TaxCorporate TaxTax cuts for business boosts public revenues

Tax cuts for business boosts public revenues

Survey finds business contributions rise with tax cuts

Tax cuts for business boosts public revenues

TAX cuts may be boosting the amount of public revenue derived from business, according to PwC.

A study conducted by the Big Four firm of members of the the influential 100 Group of finance directors showed increases in yield coming from taxes that had been cut.

Taxes borne and collected by 100 Group companies totaled £80bn in 2014, up £2bn on last year, and surpassed any year since in the decade since the study began.

“This report shows the clear link between helping businesses grow, invest and employ and how much money goes into the public purse. Taxes must be looked at in the round: businesses tax costs extend way beyond corporation tax and their wider tax and economic contribution is far greater still,” said Andrew Bonfield,chair of the 100 Group tax committee.

“At a time when tax transparency and competitiveness are under the spotlight, and the international tax rules are changing, understanding the full tax contribution has never been more important.”

The increase on 2013 was driven mainly by higher employment and wages, PwC said. Employee numbers rose by 1.2% to more than two million, while wages rose by 4.3% to average £31.9k, increasing income taxes generated. Greater VAT on sales has also played a role in the record tax contribution, partly reflecting higher turnover in some firms.

The report also illustrated the shift from direct taxes to indirect levies such as VAT. In 2005 about half of all the tax borne by companies was accounted for by corporation tax – about a one to one ratio. However, in 2014 for every £1 paid in corporation tax £3.27 was paid in other taxes.

Contributions from business rates have increased by 78% since 2005, driven mainly by increasing rateable property values and growth in the retail sector.

In the year to April 2014, the corporation tax yield fell primarily as the result of lower receipts from North Sea oil companies. Greater capital investment, large operating costs and lower oil prices were the principal causes. Stripping out oil & gas companies, corporation tax increased by 6.7% and other business taxes borne increased by 6.2%.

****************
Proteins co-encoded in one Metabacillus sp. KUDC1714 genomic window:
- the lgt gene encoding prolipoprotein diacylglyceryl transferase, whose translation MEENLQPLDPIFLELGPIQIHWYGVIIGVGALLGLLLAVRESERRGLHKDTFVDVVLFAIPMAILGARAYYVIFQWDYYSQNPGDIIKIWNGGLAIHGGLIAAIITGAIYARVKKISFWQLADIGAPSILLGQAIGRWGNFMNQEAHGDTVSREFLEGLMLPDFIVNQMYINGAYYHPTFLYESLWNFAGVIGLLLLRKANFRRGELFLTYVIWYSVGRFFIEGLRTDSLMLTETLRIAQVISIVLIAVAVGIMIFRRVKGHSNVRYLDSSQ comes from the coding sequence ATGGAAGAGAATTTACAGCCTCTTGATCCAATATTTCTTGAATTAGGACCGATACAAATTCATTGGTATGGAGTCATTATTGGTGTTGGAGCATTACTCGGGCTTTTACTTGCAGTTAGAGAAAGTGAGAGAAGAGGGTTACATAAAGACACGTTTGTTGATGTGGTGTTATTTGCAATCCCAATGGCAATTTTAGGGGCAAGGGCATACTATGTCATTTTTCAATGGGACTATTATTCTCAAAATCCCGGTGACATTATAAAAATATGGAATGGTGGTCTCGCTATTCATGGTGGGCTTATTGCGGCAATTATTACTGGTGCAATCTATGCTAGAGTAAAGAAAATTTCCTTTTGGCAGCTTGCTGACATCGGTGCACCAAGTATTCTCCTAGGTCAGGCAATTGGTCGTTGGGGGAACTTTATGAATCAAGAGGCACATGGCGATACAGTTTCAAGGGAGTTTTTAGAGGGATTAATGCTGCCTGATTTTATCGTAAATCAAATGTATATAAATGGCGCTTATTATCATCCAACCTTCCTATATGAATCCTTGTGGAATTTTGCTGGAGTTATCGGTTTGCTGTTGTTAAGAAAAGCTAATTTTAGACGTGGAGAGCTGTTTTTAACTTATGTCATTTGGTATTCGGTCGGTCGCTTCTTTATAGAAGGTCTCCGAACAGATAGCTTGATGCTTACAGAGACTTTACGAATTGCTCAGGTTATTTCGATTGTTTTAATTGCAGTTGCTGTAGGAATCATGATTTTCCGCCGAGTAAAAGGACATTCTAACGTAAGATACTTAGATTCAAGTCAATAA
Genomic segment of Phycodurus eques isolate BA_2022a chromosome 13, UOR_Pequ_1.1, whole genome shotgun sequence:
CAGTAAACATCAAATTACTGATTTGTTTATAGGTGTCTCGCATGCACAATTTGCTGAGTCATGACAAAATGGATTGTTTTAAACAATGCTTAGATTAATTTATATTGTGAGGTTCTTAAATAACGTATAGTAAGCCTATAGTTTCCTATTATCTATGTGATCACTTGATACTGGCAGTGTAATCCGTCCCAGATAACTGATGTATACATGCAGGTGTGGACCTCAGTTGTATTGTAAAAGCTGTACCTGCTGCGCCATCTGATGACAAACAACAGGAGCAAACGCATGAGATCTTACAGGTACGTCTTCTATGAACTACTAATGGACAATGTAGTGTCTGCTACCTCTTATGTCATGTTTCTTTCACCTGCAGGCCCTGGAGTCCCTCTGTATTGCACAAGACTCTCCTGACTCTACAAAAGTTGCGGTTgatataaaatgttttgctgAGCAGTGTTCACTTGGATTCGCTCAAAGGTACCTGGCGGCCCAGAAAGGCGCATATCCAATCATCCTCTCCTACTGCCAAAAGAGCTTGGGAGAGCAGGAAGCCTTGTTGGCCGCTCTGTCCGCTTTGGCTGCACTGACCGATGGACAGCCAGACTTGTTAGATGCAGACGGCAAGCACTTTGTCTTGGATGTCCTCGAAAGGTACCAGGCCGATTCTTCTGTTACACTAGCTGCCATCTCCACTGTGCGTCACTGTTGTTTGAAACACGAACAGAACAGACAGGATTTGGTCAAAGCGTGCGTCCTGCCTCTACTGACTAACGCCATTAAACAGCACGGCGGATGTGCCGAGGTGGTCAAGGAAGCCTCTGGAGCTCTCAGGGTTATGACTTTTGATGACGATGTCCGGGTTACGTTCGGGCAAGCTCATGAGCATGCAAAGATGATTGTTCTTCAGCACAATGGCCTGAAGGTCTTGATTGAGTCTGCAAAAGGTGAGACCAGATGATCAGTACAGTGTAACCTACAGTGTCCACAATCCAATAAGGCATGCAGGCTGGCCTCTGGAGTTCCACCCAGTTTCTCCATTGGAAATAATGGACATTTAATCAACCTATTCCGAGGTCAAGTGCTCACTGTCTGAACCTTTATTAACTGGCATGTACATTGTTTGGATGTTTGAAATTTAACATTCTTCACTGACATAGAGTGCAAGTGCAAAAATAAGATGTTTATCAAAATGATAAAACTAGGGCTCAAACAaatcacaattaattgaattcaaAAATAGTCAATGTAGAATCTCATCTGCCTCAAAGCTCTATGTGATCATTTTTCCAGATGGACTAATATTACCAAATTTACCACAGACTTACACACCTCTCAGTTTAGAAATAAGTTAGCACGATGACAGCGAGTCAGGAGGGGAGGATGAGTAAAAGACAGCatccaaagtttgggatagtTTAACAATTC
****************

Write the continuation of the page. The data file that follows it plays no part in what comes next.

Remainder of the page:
Corporation tax has been cut to 21% and is due to fall to 20% in April next year. National insurance contributions have also risen despite the tax-free allowance being raised to £12,500.

“The tax per employee is down £51 on last year to £11,214, which may reflect the higher personal allowance threshold affecting firms with a greater proportion of lower paid workers, such as retail companies,” said Kevin Nicholson, head of tax at PwC. “However, the overall employment tax generated by big firms has increased, as they employed more people.”

Related Articles

Prosecutors call for tougher Luxleaks sentences

Accounting Firms Prosecutors call for tougher Luxleaks sentences

1y Richard Crump, Writer
Former PwC employees found guilty in Luxleaks trial

Accounting Firms Former PwC employees found guilty in Luxleaks trial

1y Fraser Simpson, Reporter
UK votes to leave EU – accountancy profession reacts

Accounting Firms UK votes to leave EU – accountancy profession reacts

1y Fraser Simpson, Reporter
Almost half of FTSE 350 companies pay less than 20% corporation tax

Corporate Tax Almost half of FTSE 350 companies pay less than 20% corporation tax

2y Calum Fuller, Reporter
Advisers torn over greater regulation of tax profession

Corporate Tax Advisers torn over greater regulation of tax profession

3y Calum Fuller, Reporter
Deloitte propels into SME market with £2.5m accounting services investment

Accounting Firms Deloitte propels into SME market with £2.5m accounting services investment

1y Fraser Simpson, Reporter
Former PwC employees to stand trial over Luxleaks scandal

Accounting Firms Former PwC employees to stand trial over Luxleaks scandal

1y Fraser Simpson, Reporter
Finance sector contributes £66bn in taxes

Corporate Tax Finance sector contributes £66bn in taxes

2y Calum Fuller, Reporter